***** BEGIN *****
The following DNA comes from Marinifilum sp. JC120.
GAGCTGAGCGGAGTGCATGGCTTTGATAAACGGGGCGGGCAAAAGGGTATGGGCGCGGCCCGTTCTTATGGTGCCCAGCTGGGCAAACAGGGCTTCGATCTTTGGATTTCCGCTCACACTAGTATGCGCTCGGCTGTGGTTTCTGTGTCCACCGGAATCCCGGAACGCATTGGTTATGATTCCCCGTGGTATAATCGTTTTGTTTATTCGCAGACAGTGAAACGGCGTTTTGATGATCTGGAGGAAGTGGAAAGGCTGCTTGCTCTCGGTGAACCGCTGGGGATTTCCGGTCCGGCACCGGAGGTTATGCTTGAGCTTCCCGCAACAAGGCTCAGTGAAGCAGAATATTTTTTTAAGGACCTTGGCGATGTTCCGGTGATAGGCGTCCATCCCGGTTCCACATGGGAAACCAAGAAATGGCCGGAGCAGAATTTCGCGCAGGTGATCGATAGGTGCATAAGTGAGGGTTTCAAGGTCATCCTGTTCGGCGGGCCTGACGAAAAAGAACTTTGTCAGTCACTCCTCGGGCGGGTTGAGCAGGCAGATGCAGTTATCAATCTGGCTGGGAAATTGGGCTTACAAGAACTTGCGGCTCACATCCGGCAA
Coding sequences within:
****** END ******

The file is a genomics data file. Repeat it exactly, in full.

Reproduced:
The following DNA comes from Marinifilum sp. JC120.
GAGCTGAGCGGAGTGCATGGCTTTGATAAACGGGGCGGGCAAAAGGGTATGGGCGCGGCCCGTTCTTATGGTGCCCAGCTGGGCAAACAGGGCTTCGATCTTTGGATTTCCGCTCACACTAGTATGCGCTCGGCTGTGGTTTCTGTGTCCACCGGAATCCCGGAACGCATTGGTTATGATTCCCCGTGGTATAATCGTTTTGTTTATTCGCAGACAGTGAAACGGCGTTTTGATGATCTGGAGGAAGTGGAAAGGCTGCTTGCTCTCGGTGAACCGCTGGGGATTTCCGGTCCGGCACCGGAGGTTATGCTTGAGCTTCCCGCAACAAGGCTCAGTGAAGCAGAATATTTTTTTAAGGACCTTGGCGATGTTCCGGTGATAGGCGTCCATCCCGGTTCCACATGGGAAACCAAGAAATGGCCGGAGCAGAATTTCGCGCAGGTGATCGATAGGTGCATAAGTGAGGGTTTCAAGGTCATCCTGTTCGGCGGGCCTGACGAAAAAGAACTTTGTCAGTCACTCCTCGGGCGGGTTGAGCAGGCAGATGCAGTTATCAATCTGGCTGGGAAATTGGGCTTACAAGAACTTGCGGCTCACATCCGGCAA
Coding sequences within: